After the unprovoked attack on Yeonpyeong Island last year, China was urged to return to the negotiating table, but while no more Chinese weapons have hit South Korean territory since then, experts say China has merely switched its efforts back to an online war designed to destabilize Korea's economy and infrastructure.
Historically, physical attacks on South Korea have been made from the semi-autonomous North Korea province of Greater China, which some say has given Beijing an element of deniability in planning them. Similarly, even though independent security researchers have traced recent online attacks against South Korea to Chinese military establishments, Beijing has angrily denied this, instead claiming the hacking may be the work of aliens.
Seoul's tradition response to military attacks is to promise to deal sternly with any future provocations, while paying tribute to the attacker in the form of food aid and economic development such as the Kaesong Industrial Complex, which provides Pyongyang with the foreign currency it needs to buy more weapons. But a plan to do the same in the online world failed when Beijing's hackers refused to accept a large donation of World of Warcraft items including armor and swords which were thought to be approximately the same value as previous payments of tribute to Pyongyang.
Now government ministers in Seoul are proposing to rethink the whole issue of Korea's online protection, with an innovative plan which calls for the removal of all forms of security on computers and servers across the country. Cybersecurity and Online Culture Minister, 72 year-old Kim, said that "the plan is admittedly radical, but if we accept the reality that China has full access to all our computers anyway, and we are not able to defend ourselves, it is better to remove all the layers of ineffective security we've built, because it won't make any difference to China's attacks against us, but it will make the lives of our citizens easier."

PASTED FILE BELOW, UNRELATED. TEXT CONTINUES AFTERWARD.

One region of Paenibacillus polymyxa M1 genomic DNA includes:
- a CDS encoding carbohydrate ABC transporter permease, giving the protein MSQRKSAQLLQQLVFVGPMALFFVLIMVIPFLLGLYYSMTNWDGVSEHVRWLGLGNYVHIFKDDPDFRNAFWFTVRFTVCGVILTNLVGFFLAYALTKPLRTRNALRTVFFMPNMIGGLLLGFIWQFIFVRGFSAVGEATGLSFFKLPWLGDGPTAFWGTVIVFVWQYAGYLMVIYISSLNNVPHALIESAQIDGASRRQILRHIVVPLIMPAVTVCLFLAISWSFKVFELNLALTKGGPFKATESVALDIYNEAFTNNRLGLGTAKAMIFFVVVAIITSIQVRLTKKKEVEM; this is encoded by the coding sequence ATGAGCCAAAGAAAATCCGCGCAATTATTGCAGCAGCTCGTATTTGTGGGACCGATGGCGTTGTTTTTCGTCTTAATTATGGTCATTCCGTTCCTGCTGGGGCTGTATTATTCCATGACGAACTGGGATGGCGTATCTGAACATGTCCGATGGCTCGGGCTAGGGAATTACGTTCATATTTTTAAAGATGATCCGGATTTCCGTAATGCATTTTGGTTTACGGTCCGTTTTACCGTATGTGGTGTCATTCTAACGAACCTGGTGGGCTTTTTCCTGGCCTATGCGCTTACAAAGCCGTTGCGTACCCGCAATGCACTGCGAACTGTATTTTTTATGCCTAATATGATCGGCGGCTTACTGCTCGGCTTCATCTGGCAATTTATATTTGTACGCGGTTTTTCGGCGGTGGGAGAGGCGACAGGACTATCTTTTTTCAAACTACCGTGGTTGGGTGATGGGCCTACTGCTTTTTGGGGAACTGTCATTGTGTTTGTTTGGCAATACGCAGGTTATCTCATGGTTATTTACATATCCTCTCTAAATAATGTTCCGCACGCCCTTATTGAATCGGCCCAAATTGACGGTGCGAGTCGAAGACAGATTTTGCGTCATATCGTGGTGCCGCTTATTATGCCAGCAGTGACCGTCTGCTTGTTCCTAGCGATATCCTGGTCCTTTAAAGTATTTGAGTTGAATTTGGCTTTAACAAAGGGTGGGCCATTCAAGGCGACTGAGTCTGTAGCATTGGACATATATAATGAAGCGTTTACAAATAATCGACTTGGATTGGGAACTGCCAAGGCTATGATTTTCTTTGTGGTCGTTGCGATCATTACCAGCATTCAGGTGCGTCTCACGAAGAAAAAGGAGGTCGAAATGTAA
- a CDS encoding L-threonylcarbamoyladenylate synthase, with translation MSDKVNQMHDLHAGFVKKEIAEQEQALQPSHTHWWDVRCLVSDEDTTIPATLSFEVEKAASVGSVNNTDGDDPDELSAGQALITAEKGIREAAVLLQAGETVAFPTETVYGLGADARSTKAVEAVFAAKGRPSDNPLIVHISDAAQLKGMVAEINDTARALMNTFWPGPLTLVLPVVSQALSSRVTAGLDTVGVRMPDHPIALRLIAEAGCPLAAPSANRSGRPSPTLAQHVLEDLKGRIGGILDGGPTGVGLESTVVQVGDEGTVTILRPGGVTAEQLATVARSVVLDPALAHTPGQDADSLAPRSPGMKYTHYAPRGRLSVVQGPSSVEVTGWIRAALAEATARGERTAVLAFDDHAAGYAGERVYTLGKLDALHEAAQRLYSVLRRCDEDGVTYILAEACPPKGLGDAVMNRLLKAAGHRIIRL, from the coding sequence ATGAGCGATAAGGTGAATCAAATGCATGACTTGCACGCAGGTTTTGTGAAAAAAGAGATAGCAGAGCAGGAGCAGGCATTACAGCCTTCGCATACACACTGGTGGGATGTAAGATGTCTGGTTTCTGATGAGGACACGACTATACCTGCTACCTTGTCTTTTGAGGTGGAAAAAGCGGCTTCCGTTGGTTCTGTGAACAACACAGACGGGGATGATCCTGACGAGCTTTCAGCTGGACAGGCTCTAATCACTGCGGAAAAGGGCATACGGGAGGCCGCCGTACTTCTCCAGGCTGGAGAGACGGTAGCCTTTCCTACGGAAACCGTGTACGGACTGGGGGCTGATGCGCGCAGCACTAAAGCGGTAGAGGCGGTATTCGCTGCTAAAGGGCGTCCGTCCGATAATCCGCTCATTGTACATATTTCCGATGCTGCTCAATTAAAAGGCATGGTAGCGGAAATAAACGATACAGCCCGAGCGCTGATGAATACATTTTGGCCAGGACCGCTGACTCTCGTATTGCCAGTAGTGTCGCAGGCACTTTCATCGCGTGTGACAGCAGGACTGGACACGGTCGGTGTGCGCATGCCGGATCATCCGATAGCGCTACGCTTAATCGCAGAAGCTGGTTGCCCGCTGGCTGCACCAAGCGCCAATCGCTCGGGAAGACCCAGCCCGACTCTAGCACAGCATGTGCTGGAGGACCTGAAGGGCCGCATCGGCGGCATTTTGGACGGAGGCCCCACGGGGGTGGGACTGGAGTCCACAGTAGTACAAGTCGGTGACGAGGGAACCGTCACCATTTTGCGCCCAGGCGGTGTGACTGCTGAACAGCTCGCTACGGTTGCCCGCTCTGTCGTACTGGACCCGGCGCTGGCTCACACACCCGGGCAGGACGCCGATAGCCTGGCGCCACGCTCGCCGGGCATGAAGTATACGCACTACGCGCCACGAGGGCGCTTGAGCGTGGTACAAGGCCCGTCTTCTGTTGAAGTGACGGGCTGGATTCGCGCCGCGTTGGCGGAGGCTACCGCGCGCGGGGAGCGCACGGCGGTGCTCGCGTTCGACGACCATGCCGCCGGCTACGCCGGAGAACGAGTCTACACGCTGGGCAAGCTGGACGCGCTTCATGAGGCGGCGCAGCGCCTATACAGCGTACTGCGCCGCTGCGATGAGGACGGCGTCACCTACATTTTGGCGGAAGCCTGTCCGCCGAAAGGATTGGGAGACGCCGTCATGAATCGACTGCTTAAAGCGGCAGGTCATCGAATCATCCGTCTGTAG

Transferring money from one account to another online typically takes the average South Korean 30 minutes, accounting for the need to use cryptographic security keys, passwords, pin number devices, and proprietary Korean-made anti-virus and anti-keylogging software at each stage of the process. Many South Koreans under 40 treat it as a game, although most say playing World of Warcraft is easier. Statistics show that most South Koreans over 40 usually fail to succeed in transferring money, or simply end up transferring it to the wrong bank by mistake. Controversially, a financial analyst last year claimed that many banks profits at any given time were approximately proportional to the number of people over 40 attempting to bank online.
Minister Kim says that the removal of Korea's ineffective online security systems may incur taking some additional losses to China, but this will be more than offset by the considerable boost to GDP - which will come from not having Korean people spending an estimated three weeks of their lives every year just trying to log on to their online account, and thinking up passwords longer than six characters which is very hard in the Korean language. "Personally, I would prefer it if China would end its war against us, but our attempts to open up an online dialog with Beijing have failed." the Minister said, although he accepted it may be a technical issue.
But a Government Minister in Beijing attempted to assure the international community that China's campaign of Internet attacks on South Korea are "peaceful in nature. However, the Korean government must understand that China is a rapidly growing country and it needs room to expand in both the physical and online world."
Some foreign Internet security researchers have called on the Korean government to replace its reliance on Chinese-made copies of the Windows operating system, and technologies such as ActiveX that even Microsoft no longer supports, but Minister Kim says he is confused by this advice. "I am fairly sure computers do not work without Windows" he explained.
In the wake of the attack and personal data theft, the 35 million victims of China's latest attack, who are easily identifiable due to South Korea's 'Real Name' system - which requires everyone to use their real names online rather than a nickname or alias - are being advised to change their passwords and real names to minimize the damage.
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